Your computer has a list of DNS servers that it can query for further information. On a unix or linux system, this is stored in
/etc/resolv.conf. In Windows, it's configurable in your network settings. Often, your DNS server will be supplied by your DHCP server, possibly along with other settings like default domain, proxy servers, etc.
The location of the DNS server you use doesn't matter much. As long as your computer has an IP address and a working default route (i.e. you can
ping the DNS server), you should be able to make DNS queries.
DNS servers don't have to know "all" domains. They only need to know who is "authoritative", which it learns from a set of "root" servers. Each DNS server has a list of "root" servers, and this list changes infrequently. On one of my DNS servers, there are 18 root servers configured, and this configuration came when I installed the DNS server two years ago, and if the list of root servers has changed since then, enough of them are accessible that I haven't noticed it.
My DNS server, when asked to resolve a domain it doesn't know, makes a query to a root server to find out what other DNS server is authoritative for the domain. The response it gets may contain additional "NS" records and be marked non-authoritative, in which case my DNS server knows that it has to "follow the chain" and make a new query to a new server. Eventually, it finds a DNS server that provides authoritative information, and queries can be made that are not just NS records. A (address) and MX (mail exchange) are of course the two most common.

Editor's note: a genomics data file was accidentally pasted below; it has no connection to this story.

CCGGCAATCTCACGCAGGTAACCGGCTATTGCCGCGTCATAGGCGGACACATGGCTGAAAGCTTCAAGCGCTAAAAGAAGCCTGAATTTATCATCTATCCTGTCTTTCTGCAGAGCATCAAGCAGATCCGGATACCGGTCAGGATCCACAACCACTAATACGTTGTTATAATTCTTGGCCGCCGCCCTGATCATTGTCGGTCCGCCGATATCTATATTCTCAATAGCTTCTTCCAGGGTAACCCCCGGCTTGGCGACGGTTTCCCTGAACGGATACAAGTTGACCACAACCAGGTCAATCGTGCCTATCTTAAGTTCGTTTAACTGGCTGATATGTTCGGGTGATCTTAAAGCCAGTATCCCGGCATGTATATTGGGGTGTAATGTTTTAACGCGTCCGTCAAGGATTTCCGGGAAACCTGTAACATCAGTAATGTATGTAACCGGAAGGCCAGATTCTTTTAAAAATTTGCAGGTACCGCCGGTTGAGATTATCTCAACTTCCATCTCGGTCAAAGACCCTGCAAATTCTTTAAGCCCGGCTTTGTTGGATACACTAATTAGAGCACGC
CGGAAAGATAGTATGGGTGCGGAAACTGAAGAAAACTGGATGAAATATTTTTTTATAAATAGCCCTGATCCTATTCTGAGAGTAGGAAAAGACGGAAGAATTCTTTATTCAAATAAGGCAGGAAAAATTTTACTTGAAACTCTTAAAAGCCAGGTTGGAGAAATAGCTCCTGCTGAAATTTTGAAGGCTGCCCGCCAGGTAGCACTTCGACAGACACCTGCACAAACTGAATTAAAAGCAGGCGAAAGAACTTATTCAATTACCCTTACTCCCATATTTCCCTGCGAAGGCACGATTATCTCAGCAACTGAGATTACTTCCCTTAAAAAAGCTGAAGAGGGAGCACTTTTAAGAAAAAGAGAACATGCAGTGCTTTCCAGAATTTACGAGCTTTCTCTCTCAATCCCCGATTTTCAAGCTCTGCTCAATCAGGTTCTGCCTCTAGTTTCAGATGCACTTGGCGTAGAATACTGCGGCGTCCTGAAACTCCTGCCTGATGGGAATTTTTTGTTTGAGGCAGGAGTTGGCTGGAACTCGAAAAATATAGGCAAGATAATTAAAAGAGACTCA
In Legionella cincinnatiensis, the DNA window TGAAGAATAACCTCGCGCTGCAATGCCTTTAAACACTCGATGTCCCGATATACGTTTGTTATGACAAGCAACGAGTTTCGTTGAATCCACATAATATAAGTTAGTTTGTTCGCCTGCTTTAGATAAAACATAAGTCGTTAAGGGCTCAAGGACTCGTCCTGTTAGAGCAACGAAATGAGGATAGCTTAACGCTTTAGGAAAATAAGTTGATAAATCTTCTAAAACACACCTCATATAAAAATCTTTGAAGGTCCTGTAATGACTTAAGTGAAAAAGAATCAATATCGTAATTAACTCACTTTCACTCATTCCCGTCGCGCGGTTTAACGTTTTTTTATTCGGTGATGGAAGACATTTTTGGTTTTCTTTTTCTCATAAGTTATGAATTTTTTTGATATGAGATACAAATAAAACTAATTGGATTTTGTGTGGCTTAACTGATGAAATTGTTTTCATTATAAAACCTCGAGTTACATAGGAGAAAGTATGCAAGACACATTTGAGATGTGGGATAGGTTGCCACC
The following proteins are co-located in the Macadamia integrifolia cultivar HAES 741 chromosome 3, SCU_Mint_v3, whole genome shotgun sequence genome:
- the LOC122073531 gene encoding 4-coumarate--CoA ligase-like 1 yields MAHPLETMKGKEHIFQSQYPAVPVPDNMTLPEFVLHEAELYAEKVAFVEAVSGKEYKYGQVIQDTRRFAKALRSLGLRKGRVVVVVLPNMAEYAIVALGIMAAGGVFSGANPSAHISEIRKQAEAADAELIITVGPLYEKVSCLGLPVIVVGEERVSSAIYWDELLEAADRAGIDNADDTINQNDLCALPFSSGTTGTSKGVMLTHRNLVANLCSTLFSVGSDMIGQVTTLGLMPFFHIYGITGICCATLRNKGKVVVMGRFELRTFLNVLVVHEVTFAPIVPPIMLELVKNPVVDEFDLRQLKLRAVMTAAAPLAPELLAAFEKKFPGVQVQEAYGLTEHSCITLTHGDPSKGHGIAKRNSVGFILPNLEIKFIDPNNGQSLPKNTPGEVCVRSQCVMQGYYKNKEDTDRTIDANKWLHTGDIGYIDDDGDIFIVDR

Each TLD (top-level domain) like COM, NET, ORG, CA, UK, etc maintains its own registry of subdomains. (A "subdomain" is any domain within another domain, so "example.com" is a subdomain within "com", and "com" is even a subdomain within ".", the "root".) The rules for each registry apply only to the TLD it administers -- that is, there's a completely different set of criteria for each country-code TLD, and the "generic" TLDs are administered by different organizations with different policies. But they all maintain DNS servers for their TLD, which, from a command line, you can see using basic DNS query tools:
[ghoti@pc ~]$ host -t ns ca.
ca name server c.ca-servers.ca.
ca name server e.ca-servers.ca.
ca name server z.ca-servers.ca.
ca name server a.ca-servers.ca.
ca name server f.ca-servers.ca.
ca name server sns-pb.isc.org.
ca name server j.ca-servers.ca.
ca name server k.ca-servers.ca.
ca name server tld.isc-sns.net.
ca name server l.ca-servers.ca.
[ghoti@pc ~]$ host -t ns info
info name server c0.info.afilias-nst.info.
info name server d0.info.afilias-nst.org.
info name server b2.info.afilias-nst.org.
info name server b0.info.afilias-nst.org.
info name server a2.info.afilias-nst.info.
info name server a0.info.afilias-nst.info.
When you buy a domain from a registrar (of which there are many), that registrar submits information about the domain to the registry (of which there is just one per TLD). It is the responsibility of each registry to maintain the list of registered domains within their TLD, and maintain the DNS servers that provide this info to other servers.